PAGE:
“We apologise for any inconvenience caused.” Six words which can herald unbridled gloom in any commuter, holidaymaker or public transport taker – and a phrase with which many of us will be only too familiar during the recent ‘Mediterranean Melt’ and summer of strikes.
I began to ponder these words while waiting on a platform for a train that was significantly delayed. Aside from the usual frustration I felt at the announcer’s implication that a 30-minute delay might not cause me inconvenience, I also began to think about these stock phrases and how they seem so worn and distant from the original meaning they were meant to convey.
When issues arise companies rely on standard lines far too much. They can come across as cold and empty, likely to anger disgruntled customers further, instead of striking the conciliatory tone they were no doubt intended to make.
When problems hit in this way (as inevitably they do in mass transport), a business’ communications approach might help them to rebuild customer relationships. Allowing for a more human response and adapting it to each situation can go a long way to showing that a company genuinely cares and ultimately increase levels of trust.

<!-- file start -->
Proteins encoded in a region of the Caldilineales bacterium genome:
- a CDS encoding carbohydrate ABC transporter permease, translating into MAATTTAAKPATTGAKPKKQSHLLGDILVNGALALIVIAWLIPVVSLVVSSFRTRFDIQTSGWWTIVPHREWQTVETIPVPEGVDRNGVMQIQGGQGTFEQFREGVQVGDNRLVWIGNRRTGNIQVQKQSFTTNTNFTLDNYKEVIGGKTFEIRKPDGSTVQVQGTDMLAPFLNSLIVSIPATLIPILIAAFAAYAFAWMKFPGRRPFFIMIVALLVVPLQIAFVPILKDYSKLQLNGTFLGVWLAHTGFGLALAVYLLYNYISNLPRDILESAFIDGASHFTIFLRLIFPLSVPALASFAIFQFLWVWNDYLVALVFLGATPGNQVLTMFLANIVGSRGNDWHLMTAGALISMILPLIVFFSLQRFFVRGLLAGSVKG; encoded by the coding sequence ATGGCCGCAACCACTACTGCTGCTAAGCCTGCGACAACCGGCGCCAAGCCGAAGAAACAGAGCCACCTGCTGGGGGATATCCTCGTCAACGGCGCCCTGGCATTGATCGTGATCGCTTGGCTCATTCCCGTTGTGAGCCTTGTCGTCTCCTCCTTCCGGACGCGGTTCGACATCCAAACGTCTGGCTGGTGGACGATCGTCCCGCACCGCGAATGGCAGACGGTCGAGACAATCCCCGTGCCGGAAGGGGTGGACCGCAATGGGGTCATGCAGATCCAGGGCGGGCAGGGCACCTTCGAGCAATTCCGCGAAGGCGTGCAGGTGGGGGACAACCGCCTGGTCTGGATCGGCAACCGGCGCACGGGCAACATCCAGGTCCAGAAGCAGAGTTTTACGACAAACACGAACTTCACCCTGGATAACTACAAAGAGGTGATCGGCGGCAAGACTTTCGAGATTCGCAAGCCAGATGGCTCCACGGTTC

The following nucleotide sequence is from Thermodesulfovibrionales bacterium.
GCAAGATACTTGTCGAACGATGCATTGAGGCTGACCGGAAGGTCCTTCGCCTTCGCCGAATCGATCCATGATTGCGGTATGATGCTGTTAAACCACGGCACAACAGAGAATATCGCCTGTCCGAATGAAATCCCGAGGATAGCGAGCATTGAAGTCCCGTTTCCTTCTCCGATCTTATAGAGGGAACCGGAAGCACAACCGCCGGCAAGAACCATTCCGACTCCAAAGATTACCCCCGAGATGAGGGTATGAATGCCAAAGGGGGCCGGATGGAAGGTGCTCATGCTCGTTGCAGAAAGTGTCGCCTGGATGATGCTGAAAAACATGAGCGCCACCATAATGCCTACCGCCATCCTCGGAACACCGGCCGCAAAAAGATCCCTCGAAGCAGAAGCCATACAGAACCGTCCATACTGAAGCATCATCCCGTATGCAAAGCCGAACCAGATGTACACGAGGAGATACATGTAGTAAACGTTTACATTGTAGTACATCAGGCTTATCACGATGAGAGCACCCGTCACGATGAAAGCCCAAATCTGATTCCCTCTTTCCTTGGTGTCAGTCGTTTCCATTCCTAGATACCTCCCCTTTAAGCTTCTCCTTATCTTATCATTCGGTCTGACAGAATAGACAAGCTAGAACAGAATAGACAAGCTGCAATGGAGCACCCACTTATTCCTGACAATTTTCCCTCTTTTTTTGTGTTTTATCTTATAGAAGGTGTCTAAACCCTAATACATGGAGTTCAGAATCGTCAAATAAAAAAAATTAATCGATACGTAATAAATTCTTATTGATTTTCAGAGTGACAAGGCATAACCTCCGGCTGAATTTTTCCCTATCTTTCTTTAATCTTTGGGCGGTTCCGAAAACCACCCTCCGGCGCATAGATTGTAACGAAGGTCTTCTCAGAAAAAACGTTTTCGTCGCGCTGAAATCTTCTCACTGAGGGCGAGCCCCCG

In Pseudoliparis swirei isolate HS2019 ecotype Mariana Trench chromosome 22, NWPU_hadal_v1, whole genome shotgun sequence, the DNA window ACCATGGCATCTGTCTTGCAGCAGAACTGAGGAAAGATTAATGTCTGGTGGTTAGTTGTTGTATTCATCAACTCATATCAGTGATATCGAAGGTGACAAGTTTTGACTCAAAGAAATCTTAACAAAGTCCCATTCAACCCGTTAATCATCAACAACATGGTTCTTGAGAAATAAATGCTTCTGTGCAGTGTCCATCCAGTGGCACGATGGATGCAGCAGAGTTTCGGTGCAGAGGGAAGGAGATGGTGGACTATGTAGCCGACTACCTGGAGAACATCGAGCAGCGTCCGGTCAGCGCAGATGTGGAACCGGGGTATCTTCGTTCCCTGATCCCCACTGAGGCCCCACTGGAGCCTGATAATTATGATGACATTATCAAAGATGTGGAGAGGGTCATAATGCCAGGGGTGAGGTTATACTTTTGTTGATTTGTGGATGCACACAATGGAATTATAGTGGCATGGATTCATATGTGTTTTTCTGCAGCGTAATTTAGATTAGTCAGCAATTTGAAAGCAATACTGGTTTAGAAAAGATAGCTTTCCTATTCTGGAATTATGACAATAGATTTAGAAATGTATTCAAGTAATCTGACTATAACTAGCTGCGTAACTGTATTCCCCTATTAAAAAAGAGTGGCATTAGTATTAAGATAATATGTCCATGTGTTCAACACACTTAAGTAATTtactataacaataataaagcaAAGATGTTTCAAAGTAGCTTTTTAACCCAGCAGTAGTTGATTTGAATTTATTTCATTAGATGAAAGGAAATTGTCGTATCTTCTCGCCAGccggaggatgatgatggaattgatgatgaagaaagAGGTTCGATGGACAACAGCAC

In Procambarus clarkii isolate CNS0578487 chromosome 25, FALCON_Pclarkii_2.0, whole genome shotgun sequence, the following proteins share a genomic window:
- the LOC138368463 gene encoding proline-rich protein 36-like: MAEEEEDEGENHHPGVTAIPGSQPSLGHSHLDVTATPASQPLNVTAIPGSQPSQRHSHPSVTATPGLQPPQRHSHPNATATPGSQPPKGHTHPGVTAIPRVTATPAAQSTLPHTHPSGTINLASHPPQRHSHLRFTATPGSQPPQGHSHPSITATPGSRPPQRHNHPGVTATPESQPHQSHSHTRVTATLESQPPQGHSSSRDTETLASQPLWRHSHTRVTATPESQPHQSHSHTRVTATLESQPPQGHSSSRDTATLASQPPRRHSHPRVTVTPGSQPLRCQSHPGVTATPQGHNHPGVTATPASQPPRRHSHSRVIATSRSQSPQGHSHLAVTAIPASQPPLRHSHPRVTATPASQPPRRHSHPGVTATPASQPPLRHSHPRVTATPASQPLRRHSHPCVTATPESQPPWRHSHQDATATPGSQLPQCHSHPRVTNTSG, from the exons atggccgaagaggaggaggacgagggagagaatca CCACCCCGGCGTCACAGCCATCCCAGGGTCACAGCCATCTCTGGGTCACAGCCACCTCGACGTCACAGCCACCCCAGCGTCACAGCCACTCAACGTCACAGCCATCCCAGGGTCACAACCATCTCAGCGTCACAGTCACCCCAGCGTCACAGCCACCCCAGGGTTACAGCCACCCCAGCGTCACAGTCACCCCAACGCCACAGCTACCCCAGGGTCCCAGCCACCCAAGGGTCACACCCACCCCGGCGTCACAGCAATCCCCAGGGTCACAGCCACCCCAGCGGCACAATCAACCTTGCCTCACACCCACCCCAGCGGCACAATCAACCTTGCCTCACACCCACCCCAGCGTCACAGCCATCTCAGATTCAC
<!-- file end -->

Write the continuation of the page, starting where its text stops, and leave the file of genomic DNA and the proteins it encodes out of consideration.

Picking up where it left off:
It’s an approach that can also reap results in the context of more day-to-day operations, not just in negative situations. Air New Zealand is one example of a company that has used humour and flair in its communications to reinvigorate stale lines while also building its brand identity. Never before has the addition of orcs and hobbits made me so keen to pay attention to an air safety video. The film has now garnered over 19 million views on YouTube.
Those of us working and living in the capital will also have heard the announcers on Tube platforms being more creative with their updates. The key information is still conveyed but welcoming people to Tottenham Court Road with an audible smile and a joke is a much more powerful way of engaging customers than trotting out a staid robotic line. It builds a sense of connection and warmth towards the London Underground brand, giving it a human voice, while also making travellers more likely to heed that warning to mind the gap.
It’s easy for companies to fall back on clichés, but allowing room for more personality in their communications can help businesses both to recover when the worst happens and build long-term loyalty with their customers. In a world where AI is being increasingly lauded as the next big thing in customer service, this personal touch could be what sets brands of the future apart. It sounds simple but as communications professionals we should never underestimate the power of a friendly human face or voice.
Stephanie Byrne is an account manager at Camargue